The time between 1-14 days is referred to as the follicular phase. It starts with the first day when a woman starts bleeding. The pituitary gland produces a hormone named follicle stimulating hormone (FSH) that signals follicles to rise from the ovary's surface.
In a lifetime of a female, only around 300-400 follicles get ovulated or matured out of three lakhs. Every month, out of these many follicles, only one of the follicles get dominant and gets matured while the rest are absorbed back by the ovary. If two get mature, twins are born.
During these 14 days, the follicle matures and the lining of the uterus also gets thicker. This is due to the estrogen hormone that a mature follicle produces. The hormones keep rising day by day and peak on Day 12. The high levels of estrogen signal the pituitary gland to release luteinizing hormone (LH) that causes rupturing of the egg. The LH is also responsible for increase in the sex drive in women.
2. Ovulatory Phase
Day 14 is considered the most fertile time of the month. The follicle ruptures and releases the egg that travels to the uterus with the help of a fallopian tube. If any sperm is present in the tube, the egg gets fertilised and implanted to the uterus.
Sperm can survive for up to 3-5 days in a female's reproductive organs. Having penetration sex on the 14th day or even three days prior to the ovulation can cause pregnancy.
3. Luteal Phase (15-28)
It is the time between the 14- 28 days of the menstrual cycle. During the luteal phase, the egg gets fertilised or doesn't. When the egg is released, the ruptured follicle (corpus luteum) produces the hormone named progesterone which also helps in thickening the lining of the uterus. In case, the egg gets fertilised, the hormone supports in the early stage of the pregnancy (during implantation).
If the egg is not fertilised, the corpus luteum along with the egg come out with the vaginal blood.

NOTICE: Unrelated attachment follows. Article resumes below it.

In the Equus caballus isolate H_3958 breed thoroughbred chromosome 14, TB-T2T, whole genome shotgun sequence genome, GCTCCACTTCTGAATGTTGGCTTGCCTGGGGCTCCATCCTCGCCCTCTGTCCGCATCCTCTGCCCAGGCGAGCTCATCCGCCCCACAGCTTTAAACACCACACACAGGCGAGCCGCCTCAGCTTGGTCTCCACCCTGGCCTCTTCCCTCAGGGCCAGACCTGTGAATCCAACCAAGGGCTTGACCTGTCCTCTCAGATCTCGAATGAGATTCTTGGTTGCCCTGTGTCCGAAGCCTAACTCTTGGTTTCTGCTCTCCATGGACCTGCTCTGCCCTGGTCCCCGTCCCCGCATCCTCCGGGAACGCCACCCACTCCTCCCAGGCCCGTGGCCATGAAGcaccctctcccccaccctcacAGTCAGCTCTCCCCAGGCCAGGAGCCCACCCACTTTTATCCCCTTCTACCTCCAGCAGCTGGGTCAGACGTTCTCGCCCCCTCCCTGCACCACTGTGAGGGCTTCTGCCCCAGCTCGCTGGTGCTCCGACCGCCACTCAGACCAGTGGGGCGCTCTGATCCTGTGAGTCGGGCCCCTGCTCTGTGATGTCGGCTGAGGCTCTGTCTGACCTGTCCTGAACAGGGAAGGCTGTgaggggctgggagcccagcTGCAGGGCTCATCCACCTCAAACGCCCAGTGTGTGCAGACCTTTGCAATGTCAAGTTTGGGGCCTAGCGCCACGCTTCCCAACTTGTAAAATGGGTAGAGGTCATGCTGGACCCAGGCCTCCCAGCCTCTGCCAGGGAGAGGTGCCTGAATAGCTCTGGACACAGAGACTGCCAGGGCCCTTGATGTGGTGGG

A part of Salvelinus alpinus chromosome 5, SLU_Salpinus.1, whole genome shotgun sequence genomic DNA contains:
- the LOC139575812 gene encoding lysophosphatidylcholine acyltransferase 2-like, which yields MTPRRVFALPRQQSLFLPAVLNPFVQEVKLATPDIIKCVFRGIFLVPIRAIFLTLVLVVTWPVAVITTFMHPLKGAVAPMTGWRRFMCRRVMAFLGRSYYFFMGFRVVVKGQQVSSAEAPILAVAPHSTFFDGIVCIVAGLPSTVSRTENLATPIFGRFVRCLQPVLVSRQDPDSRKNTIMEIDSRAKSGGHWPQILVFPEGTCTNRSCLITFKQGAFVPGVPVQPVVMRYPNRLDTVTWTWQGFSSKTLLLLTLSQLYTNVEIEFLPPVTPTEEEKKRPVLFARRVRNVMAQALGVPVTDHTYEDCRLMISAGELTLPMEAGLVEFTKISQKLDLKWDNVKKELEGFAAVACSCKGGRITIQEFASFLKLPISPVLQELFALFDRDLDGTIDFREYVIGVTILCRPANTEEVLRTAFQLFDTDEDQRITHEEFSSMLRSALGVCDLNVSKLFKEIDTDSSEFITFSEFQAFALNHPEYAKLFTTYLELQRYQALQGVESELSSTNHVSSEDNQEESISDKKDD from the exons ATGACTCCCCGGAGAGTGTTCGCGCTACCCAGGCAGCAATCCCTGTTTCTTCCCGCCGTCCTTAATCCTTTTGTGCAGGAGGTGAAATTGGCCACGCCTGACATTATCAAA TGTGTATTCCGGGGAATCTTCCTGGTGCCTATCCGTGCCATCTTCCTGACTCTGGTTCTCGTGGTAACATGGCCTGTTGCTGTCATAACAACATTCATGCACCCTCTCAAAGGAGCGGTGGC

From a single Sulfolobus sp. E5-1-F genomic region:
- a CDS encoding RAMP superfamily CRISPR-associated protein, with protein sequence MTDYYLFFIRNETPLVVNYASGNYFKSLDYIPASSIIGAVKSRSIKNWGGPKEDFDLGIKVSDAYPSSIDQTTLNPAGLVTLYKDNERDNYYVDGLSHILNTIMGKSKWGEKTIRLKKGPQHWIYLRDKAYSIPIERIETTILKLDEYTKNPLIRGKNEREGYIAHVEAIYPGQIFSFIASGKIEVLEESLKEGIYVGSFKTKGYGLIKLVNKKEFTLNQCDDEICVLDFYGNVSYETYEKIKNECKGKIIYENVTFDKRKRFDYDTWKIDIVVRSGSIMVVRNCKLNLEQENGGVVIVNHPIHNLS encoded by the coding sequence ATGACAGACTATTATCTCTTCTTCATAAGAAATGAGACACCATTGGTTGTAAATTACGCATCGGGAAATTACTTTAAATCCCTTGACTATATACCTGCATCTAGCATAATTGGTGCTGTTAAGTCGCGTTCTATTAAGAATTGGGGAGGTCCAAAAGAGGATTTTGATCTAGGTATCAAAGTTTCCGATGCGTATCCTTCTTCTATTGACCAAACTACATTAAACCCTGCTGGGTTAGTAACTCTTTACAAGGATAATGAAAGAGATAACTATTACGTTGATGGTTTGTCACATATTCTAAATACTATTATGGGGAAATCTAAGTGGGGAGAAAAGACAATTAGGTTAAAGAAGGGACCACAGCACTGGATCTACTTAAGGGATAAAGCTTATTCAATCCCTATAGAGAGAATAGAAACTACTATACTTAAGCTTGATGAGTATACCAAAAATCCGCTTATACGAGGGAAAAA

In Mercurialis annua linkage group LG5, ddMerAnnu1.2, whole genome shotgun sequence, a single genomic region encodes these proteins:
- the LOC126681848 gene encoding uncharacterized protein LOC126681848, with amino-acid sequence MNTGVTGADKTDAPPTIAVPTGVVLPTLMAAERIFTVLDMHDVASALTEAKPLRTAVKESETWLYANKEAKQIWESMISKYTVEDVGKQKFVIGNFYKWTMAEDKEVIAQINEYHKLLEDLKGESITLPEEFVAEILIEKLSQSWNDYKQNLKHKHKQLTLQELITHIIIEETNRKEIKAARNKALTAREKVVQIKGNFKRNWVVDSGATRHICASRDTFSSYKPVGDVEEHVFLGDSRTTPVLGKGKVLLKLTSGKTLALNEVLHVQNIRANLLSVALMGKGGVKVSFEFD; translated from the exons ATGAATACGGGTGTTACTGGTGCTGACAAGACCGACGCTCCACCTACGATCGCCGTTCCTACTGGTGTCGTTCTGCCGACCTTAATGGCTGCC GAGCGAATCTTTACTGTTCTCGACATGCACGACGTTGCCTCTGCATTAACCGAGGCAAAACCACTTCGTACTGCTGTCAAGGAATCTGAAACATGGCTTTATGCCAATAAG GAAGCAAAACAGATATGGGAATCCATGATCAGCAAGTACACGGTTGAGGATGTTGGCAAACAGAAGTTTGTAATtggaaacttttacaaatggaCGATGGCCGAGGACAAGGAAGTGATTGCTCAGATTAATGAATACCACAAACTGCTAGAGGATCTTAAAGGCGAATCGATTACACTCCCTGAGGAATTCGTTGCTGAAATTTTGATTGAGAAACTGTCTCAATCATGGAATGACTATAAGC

What Is Cervical Mucus?
Curvical mucus occurs during the menstrual cycle. It is a vaginal discharge that varies in colour, texture and amount during the whole cycle. Checking cervical mucus helps to know your ovulation timing, time to have safe sex and time to get pregnant.
Cervical Mucus Stages
- Day 1-4 of MC: Bleeding
- Day 5-7 after the period: Dry (safe)
- Day 8-10: Sticky (safe)
- Day 11-12: Cloudy (unsafe)
- Day 13-14: Wet and Slippery, like a raw egg whites (unsafe)
- Day 15-24: Cloudy, wet, slippery or sticky (safe)
- 24-27: Dry
Note: Cervical mucus just gives an idea about your MC. The ovulation period varies from woman to woman. The egg is viable between 12-24 hours after its ovulation. If you want to be on the safe side, have protected sex between the days 10-15. Having unprotected sex even after day 15 or before day 10 does not always guarantee safety the pregnancy.
How To Track
- Do a simple tracking on an app or in the paper.
- Start from the first day of your period.
- Note down the emotions, mood change and feelings of each day.
- Keep a note of your health such as tiredness, stomach pain, bloated stomach or sleepiness.
- Check your cervical mucus every day.
- Also, note down the dreams you saw. Don't forget to mention when you had no dreams.